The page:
At a Glance
Innovative onsite wastewater treatment helps advance policy that opens the door for more sustainable water infrastructure on Bainbridge Island.
Designed in 1968 by noted mid-century modern architect, Hal Moldstad, the Loom House is a 2,000-square foot property on Bainbridge Island, an area where groundwater provides the only source of drinking water. Overlooking the Puget Sound, the property was originally comprised of a main and guest residence (known as the South House and the North House) linked by an outdoor patio. When the homeowners wanted to update the property and add a carport, they did so with a bold ambition: create a home that would restore the land it sits upon and become the first residential remodel to meet the requirements of the Living Building Challenge (LBC), the world’s most rigorous performance standard for buildings. They also wanted to do so affordably, using practices that could be replicated by others.
As the water consultant on a design team led by the Miller Hull Partnership, Biohabitats, developed strategies to ensure that the site’s water infrastructure would respect the existing hydrology of the site while operating within a defined water budget. After developing a site water balance and collaborating closely with the client and design team, Biohabitats developed three separate water systems. First, the site would have a rainwater to potable system that utilizes water collected on the North and South House roofs, sending it to an underground cistern. Water from the cistern is then filtered and disinfected in a mechanical room in the South House and pressurized for distribution throughout both buildings for all water demand (drinking, bathing, laundry and toilet flushing). Second, there is a rainwater harvesting system on the carport roof that directs rainwater into two above ground cisterns, making this water available for watering the adjacent garden. Third, there is an onsite wastewater treatment system that collects and treats all of the wastewater from the North and South Houses. The treatment system provides advanced treatment, using a recirculating textile filter, creating a high quality effluent that is distributed into the site landscaping, through a subsurface drip dispersal system.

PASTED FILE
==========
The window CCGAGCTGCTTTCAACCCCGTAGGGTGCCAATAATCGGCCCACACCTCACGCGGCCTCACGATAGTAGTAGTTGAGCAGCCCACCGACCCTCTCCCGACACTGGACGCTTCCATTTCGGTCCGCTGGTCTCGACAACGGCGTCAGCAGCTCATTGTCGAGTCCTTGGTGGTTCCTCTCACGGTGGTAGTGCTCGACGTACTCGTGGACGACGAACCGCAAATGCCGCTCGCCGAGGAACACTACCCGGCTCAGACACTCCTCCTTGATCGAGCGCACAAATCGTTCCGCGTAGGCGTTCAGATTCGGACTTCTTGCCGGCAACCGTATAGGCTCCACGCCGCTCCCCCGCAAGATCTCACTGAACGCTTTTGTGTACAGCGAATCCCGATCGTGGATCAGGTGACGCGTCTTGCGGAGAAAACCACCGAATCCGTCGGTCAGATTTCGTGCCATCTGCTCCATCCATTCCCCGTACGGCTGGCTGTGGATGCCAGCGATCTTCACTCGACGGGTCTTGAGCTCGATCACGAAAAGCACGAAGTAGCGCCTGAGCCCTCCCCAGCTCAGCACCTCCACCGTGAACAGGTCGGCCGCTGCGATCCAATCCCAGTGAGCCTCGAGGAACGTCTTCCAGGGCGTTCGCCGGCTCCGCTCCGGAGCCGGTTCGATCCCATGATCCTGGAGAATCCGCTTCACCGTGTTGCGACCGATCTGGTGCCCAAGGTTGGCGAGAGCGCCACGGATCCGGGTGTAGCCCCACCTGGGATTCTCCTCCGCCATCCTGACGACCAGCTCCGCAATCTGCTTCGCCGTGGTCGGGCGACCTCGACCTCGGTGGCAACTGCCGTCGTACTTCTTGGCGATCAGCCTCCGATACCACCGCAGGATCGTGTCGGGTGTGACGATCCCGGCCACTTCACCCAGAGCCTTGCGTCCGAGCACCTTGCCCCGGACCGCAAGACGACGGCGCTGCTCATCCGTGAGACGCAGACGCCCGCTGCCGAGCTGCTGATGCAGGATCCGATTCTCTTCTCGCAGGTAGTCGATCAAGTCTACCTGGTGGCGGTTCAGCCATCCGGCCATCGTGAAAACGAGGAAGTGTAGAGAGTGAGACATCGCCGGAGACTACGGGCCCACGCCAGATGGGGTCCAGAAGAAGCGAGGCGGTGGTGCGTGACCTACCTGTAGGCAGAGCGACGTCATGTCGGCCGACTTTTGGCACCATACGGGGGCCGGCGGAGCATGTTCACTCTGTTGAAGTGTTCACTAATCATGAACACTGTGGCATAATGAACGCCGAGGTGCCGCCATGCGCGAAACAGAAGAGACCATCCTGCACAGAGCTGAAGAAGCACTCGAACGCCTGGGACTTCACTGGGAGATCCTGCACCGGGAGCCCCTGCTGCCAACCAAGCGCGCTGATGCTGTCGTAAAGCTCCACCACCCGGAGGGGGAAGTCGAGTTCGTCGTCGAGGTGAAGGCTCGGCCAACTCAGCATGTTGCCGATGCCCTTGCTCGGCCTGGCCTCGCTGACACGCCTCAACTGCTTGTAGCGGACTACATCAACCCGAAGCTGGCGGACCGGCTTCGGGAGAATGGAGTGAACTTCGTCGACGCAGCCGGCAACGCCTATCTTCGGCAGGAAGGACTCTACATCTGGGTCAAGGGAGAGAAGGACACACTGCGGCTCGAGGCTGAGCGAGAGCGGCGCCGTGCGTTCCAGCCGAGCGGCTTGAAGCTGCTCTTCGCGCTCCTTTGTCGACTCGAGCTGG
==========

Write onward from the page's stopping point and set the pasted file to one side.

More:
The LBC requires that a building treat its own blackwater on site, but City policy required buildings within the sewer service area, like the Loom House, to connect to the sewer main. Undaunted by this challenge, and joined by members of the International Living Future Institute, the organization behind the LBC, the design team met with City officials and asked them to consider changing the policy. They shared plans for a modified septic system, designed by Biohabitats, which would provide additional treatment through a recirculating textile filter before dispersing effluent to a drainfield via drip irrigation. The City responded by passing an ordinance allowing for onsite blackwater treatment, which not only enabled the project to move forward, but opened the door for others on Bainbridge Island to employ an onsite wastewater treatment practice that could help replenish the aquifer, lessen the burden on the municipal sewer system, and ultimately, help protect the Puget Sound.
Coastal, Infrastructure, Water
Todd Vogel and Karen Hust
Bainbridge Island, Washington, United States
- Miller Hull Partnership
- Anne James Landscape Architecture LLC